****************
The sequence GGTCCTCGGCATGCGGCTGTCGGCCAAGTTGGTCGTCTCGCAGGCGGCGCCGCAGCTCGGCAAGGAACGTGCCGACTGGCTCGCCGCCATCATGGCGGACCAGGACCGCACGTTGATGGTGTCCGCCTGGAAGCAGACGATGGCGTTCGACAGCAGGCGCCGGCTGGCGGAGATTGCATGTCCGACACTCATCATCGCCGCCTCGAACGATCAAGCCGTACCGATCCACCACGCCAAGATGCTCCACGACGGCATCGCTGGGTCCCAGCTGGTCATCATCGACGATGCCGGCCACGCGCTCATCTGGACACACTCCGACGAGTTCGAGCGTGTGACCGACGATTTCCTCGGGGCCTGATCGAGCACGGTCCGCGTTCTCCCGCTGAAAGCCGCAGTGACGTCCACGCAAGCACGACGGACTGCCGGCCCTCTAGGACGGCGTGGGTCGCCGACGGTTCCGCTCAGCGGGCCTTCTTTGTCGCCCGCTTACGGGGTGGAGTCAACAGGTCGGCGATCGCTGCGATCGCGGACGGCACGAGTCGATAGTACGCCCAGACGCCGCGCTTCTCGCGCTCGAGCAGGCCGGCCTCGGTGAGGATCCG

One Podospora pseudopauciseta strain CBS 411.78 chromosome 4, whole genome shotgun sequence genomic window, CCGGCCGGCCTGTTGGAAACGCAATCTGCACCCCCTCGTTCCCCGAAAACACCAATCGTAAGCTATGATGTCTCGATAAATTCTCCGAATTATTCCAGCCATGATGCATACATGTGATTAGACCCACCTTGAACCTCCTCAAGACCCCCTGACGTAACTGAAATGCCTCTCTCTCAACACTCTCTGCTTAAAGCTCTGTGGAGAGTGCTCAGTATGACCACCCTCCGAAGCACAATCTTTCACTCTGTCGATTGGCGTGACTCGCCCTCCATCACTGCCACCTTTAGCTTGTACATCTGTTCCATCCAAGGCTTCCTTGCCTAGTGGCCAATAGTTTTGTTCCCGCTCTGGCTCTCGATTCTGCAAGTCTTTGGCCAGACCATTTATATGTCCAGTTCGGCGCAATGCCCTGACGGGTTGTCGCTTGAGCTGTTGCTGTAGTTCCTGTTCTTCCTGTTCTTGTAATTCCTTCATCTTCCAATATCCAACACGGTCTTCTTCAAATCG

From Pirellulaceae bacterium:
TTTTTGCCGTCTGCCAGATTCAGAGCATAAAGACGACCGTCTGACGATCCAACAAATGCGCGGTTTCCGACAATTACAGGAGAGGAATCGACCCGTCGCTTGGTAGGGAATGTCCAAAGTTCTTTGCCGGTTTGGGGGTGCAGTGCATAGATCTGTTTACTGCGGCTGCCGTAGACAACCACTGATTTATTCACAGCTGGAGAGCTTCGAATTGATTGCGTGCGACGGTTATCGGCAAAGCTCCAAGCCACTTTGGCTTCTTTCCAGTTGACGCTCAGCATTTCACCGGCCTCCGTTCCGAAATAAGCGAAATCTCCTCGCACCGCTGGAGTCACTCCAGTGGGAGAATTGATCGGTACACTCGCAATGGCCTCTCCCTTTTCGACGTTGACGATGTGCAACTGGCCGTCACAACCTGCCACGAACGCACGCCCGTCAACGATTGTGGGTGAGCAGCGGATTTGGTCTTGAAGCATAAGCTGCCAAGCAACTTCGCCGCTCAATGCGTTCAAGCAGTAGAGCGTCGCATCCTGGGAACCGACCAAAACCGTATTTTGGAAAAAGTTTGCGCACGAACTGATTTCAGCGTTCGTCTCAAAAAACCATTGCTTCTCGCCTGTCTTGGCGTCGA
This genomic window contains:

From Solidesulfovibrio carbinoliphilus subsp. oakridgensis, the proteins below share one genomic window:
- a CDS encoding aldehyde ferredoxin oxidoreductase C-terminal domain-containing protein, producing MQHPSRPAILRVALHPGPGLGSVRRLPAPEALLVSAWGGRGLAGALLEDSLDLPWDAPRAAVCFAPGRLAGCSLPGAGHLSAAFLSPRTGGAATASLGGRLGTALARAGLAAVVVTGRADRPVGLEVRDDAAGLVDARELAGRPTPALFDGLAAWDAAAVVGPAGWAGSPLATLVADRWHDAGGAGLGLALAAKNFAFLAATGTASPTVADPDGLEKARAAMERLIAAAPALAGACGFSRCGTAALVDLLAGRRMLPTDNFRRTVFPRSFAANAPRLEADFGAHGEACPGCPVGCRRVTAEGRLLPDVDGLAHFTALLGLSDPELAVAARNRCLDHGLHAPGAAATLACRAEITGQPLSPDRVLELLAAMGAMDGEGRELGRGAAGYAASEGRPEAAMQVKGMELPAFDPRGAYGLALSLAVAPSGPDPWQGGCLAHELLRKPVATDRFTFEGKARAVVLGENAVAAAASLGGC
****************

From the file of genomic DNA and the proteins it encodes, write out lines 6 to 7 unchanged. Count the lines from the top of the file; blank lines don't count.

From Solidesulfovibrio carbinoliphilus subsp. oakridgensis, the proteins below share one genomic window:
- a CDS encoding aldehyde ferredoxin oxidoreductase C-terminal domain-containing protein, producing MQHPSRPAILRVALHPGPGLGSVRRLPAPEALLVSAWGGRGLAGALLEDSLDLPWDAPRAAVCFAPGRLAGCSLPGAGHLSAAFLSPRTGGAATASLGGRLGTALARAGLAAVVVTGRADRPVGLEVRDDAAGLVDARELAGRPTPALFDGLAAWDAAAVVGPAGWAGSPLATLVADRWHDAGGAGLGLALAAKNFAFLAATGTASPTVADPDGLEKARAAMERLIAAAPALAGACGFSRCGTAALVDLLAGRRMLPTDNFRRTVFPRSFAANAPRLEADFGAHGEACPGCPVGCRRVTAEGRLLPDVDGLAHFTALLGLSDPELAVAARNRCLDHGLHAPGAAATLACRAEITGQPLSPDRVLELLAAMGAMDGEGRELGRGAAGYAASEGRPEAAMQVKGMELPAFDPRGAYGLALSLAVAPSGPDPWQGGCLAHELLRKPVATDRFTFEGKARAVVLGENAVAAAASLGGC